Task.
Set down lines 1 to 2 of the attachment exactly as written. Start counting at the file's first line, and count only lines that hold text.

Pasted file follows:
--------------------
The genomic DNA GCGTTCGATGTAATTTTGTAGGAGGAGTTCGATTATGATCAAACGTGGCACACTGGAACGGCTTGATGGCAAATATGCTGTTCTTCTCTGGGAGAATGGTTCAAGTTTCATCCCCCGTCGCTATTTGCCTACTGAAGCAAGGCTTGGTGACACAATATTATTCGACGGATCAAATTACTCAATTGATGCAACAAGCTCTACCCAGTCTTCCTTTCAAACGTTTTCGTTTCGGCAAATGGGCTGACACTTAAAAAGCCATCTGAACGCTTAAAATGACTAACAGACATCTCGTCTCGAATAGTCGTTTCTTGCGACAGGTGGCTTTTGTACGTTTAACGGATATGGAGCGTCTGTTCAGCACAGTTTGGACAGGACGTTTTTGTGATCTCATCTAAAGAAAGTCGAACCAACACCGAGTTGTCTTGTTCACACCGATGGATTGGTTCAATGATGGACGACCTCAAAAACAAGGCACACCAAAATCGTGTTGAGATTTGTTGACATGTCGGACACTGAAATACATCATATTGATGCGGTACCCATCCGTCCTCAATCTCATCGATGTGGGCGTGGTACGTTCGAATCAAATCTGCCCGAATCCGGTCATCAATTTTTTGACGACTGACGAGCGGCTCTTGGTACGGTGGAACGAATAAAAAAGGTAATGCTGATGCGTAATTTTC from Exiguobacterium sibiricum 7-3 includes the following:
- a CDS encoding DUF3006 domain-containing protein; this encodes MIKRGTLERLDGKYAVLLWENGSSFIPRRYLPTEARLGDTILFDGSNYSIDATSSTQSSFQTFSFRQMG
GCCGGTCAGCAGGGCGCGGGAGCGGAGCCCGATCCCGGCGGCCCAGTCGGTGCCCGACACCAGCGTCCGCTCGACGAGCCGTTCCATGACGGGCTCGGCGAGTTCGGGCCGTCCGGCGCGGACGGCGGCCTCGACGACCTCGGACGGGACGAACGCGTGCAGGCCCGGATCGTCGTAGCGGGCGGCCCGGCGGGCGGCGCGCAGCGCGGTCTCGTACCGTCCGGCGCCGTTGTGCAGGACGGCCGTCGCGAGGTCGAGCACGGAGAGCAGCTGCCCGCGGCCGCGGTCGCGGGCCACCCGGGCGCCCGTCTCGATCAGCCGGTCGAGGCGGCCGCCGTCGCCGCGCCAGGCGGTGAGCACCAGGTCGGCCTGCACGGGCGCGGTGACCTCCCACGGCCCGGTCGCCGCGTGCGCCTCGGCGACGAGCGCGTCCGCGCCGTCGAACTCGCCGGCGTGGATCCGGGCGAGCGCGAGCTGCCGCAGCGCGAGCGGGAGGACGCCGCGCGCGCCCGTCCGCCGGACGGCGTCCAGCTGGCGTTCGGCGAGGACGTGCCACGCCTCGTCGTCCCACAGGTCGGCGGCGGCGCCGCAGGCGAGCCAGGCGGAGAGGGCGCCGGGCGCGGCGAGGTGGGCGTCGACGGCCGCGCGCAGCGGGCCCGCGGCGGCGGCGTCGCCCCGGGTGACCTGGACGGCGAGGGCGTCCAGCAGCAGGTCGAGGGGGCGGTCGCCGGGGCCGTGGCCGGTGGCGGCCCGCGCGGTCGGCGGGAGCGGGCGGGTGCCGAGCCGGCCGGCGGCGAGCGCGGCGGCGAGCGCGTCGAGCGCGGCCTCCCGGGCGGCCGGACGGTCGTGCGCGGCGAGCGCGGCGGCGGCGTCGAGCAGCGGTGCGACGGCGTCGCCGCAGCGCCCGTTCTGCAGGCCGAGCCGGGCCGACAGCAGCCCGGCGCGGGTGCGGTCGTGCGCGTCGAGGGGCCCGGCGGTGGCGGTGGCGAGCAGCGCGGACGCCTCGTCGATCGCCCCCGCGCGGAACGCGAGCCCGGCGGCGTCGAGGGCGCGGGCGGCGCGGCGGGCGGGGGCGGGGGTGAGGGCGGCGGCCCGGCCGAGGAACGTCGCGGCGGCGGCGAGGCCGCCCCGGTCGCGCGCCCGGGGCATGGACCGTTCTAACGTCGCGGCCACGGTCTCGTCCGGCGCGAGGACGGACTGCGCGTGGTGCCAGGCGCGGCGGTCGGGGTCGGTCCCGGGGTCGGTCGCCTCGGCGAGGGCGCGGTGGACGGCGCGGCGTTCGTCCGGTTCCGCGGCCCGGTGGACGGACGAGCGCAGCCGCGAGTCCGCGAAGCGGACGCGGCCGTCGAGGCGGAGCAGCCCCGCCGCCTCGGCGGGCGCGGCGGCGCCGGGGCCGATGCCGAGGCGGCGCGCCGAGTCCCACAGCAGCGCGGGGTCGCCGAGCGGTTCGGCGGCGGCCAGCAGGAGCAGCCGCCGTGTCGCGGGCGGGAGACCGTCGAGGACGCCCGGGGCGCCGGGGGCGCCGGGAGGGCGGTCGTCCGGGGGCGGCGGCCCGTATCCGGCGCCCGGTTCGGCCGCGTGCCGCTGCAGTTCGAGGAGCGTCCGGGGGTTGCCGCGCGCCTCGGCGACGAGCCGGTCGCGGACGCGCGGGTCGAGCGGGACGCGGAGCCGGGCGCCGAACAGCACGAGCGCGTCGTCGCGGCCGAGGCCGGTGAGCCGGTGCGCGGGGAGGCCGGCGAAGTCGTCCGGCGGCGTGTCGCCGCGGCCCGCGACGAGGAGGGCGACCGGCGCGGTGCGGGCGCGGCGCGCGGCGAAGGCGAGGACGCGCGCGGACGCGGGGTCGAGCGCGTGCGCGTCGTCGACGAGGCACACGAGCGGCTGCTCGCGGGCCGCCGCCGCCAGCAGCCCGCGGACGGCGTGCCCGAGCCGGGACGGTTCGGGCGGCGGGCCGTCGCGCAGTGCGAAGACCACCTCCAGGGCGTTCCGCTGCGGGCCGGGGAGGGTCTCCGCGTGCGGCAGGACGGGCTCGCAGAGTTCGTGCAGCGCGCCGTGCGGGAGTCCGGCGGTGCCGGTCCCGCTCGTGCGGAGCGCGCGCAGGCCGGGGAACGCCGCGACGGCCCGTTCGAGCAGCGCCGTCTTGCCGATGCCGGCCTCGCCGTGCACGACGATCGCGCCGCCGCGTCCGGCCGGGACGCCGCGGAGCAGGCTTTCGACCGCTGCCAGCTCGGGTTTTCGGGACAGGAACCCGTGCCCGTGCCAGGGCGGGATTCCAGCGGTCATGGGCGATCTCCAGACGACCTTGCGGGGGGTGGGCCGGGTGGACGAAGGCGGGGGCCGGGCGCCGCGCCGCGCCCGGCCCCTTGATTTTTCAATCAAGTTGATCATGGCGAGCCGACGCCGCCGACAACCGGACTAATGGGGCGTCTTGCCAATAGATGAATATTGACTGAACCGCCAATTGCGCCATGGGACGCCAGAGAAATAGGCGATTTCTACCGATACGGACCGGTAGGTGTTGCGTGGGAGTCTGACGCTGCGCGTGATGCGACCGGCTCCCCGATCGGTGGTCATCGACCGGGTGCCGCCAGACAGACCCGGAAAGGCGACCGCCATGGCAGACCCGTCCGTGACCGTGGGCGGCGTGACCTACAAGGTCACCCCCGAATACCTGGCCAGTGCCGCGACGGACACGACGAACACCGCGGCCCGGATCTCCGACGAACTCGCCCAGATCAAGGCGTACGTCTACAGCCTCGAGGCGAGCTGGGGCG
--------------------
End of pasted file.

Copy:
The genomic DNA GCGTTCGATGTAATTTTGTAGGAGGAGTTCGATTATGATCAAACGTGGCACACTGGAACGGCTTGATGGCAAATATGCTGTTCTTCTCTGGGAGAATGGTTCAAGTTTCATCCCCCGTCGCTATTTGCCTACTGAAGCAAGGCTTGGTGACACAATATTATTCGACGGATCAAATTACTCAATTGATGCAACAAGCTCTACCCAGTCTTCCTTTCAAACGTTTTCGTTTCGGCAAATGGGCTGACACTTAAAAAGCCATCTGAACGCTTAAAATGACTAACAGACATCTCGTCTCGAATAGTCGTTTCTTGCGACAGGTGGCTTTTGTACGTTTAACGGATATGGAGCGTCTGTTCAGCACAGTTTGGACAGGACGTTTTTGTGATCTCATCTAAAGAAAGTCGAACCAACACCGAGTTGTCTTGTTCACACCGATGGATTGGTTCAATGATGGACGACCTCAAAAACAAGGCACACCAAAATCGTGTTGAGATTTGTTGACATGTCGGACACTGAAATACATCATATTGATGCGGTACCCATCCGTCCTCAATCTCATCGATGTGGGCGTGGTACGTTCGAATCAAATCTGCCCGAATCCGGTCATCAATTTTTTGACGACTGACGAGCGGCTCTTGGTACGGTGGAACGAATAAAAAAGGTAATGCTGATGCGTAATTTTC from Exiguobacterium sibiricum 7-3 includes the following:
- a CDS encoding DUF3006 domain-containing protein; this encodes MIKRGTLERLDGKYAVLLWENGSSFIPRRYLPTEARLGDTILFDGSNYSIDATSSTQSSFQTFSFRQMG